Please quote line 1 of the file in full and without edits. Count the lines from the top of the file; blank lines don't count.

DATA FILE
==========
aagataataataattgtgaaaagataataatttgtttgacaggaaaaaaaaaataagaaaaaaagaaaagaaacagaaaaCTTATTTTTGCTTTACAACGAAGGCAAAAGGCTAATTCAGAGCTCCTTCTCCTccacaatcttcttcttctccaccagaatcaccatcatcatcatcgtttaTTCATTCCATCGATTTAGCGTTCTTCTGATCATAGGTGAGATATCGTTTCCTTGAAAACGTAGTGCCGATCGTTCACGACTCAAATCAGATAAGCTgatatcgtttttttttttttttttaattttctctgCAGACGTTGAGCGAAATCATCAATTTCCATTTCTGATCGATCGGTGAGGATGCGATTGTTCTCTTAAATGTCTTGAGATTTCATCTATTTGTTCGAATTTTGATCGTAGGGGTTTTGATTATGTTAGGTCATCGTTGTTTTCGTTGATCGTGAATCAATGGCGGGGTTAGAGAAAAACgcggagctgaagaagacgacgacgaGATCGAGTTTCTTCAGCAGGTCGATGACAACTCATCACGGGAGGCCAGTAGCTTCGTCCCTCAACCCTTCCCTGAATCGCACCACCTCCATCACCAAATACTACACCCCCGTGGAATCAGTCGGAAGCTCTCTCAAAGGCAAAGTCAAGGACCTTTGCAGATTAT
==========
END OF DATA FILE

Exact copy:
aagataataataattgtgaaaagataataatttgtttgacaggaaaaaaaaaataagaaaaaaagaaaagaaacagaaaaCTTATTTTTGCTTTACAACGAAGGCAAAAGGCTAATTCAGAGCTCCTTCTCCTccacaatcttcttcttctccaccagaatcaccatcatcatcatcgtttaTTCATTCCATCGATTTAGCGTTCTTCTGATCATAGGTGAGATATCGTTTCCTTGAAAACGTAGTGCCGATCGTTCACGACTCAAATCAGATAAGCTgatatcgtttttttttttttttttaattttctctgCAGACGTTGAGCGAAATCATCAATTTCCATTTCTGATCGATCGGTGAGGATGCGATTGTTCTCTTAAATGTCTTGAGATTTCATCTATTTGTTCGAATTTTGATCGTAGGGGTTTTGATTATGTTAGGTCATCGTTGTTTTCGTTGATCGTGAATCAATGGCGGGGTTAGAGAAAAACgcggagctgaagaagacgacgacgaGATCGAGTTTCTTCAGCAGGTCGATGACAACTCATCACGGGAGGCCAGTAGCTTCGTCCCTCAACCCTTCCCTGAATCGCACCACCTCCATCACCAAATACTACACCCCCGTGGAATCAGTCGGAAGCTCTCTCAAAGGCAAAGTCAAGGACCTTTGCAGATTAT